No longer do people only look for quick and inexpensive. Buying habits have changed. Consumers now value a company’s ethics more than ever before, and they align their purchasing decisions with the companies  that act as good corporate citizens. This includes companies in the lawn and garden industry.

Be it landscapers in the field or manufacturers building lawn and garden equipment, everyone in the industry  has an impact on the environment. Meanwhile, consumers and lawmakers are putting pressure on the industry to increase efficiency and reduce emissions, and that’s motivating landscapers to put environmental  stewardship higher on their list of priorities.

Property owners are looking for landscapers who not only do “good work,” but those that also care about the  world beyond their neighborhood. And landscapers are looking for equipment that enables them to get the job done while meeting regulations and consumer standards.

Marty Grunder has been dealing with this scenario for years. The author of “The 9 Super Simple Steps to
Entrepreneurial Success,” he is president and CEO of Grunder Landscaping, a successful landscaping company based in Miamisburg, Ohio, and president and CEO of The Grow Group, a green-industry consulting firm that helps owners and their teams win in business. He knows firsthand the challenges the industry faces to go green, and he firmly believes in practicing what he preaches.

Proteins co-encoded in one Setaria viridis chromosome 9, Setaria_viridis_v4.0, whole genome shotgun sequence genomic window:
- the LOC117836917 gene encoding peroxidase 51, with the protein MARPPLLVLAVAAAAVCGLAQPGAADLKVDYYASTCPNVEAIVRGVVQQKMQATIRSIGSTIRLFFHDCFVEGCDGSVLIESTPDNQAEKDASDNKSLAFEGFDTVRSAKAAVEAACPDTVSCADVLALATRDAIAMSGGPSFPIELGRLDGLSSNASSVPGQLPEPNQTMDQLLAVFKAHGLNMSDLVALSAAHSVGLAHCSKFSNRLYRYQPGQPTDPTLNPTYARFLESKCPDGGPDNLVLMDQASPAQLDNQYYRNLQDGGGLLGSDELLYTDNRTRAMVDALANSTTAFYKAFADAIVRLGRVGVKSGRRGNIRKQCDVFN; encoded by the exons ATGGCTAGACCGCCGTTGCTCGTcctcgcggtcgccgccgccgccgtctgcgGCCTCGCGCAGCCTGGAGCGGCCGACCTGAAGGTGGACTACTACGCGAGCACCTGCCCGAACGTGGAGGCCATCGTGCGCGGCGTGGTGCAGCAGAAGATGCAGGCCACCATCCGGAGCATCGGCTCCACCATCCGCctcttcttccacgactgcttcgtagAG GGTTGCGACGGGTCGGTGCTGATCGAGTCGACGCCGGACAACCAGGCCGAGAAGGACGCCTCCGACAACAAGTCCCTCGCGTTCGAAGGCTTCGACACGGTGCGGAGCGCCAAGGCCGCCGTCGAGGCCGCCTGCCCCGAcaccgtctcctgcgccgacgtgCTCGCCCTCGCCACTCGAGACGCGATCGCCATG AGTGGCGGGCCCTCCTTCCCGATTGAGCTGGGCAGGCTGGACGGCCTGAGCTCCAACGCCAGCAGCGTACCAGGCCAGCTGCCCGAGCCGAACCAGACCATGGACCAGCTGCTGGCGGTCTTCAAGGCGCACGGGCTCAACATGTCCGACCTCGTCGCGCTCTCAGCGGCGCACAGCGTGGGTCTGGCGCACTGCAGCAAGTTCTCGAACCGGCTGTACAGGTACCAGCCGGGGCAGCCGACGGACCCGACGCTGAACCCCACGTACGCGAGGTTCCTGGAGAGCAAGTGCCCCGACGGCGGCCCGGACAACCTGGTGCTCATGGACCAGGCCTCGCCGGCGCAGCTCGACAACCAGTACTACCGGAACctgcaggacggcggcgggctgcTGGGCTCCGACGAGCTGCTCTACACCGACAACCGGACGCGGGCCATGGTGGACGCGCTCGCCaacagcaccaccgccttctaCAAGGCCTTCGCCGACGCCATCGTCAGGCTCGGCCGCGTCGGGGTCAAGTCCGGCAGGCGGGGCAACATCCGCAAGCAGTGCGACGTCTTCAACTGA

“Going green is more than just doing what is right for the environment; it’s a holistic approach to doing the right
thing,” he said. “Yes, it means doing things that are good for the environment — using battery-powered equipment, using less fertilizer and recycling — but it also means working efficiently to help our customers save money.”

New technology that is increasingly available to landscapers is helping drive business improvements, Grunder said. Not only are landscapers deploying new strategies to improve their companies, manufacturers are also continually improving engineering techniques to build the highest quality and best-performing machines they can, which in turn helps landscapers work more efficiently.

“We’re thinking about the margins on our gas usage, the type of equipment we use, how much time we spend
on a job, recycling and reducing waste,” Grunder said. “All of these factors impact our environment. We have to
be smarter about protecting the Earth. It’s a matter of doing what’s right.”


One of the chief concerns eco-conscious customers have when it comes to the lawn and garden industry is the
emissions that lawn mowers, snow blowers and other equipment generate. Over the years, manufacturers have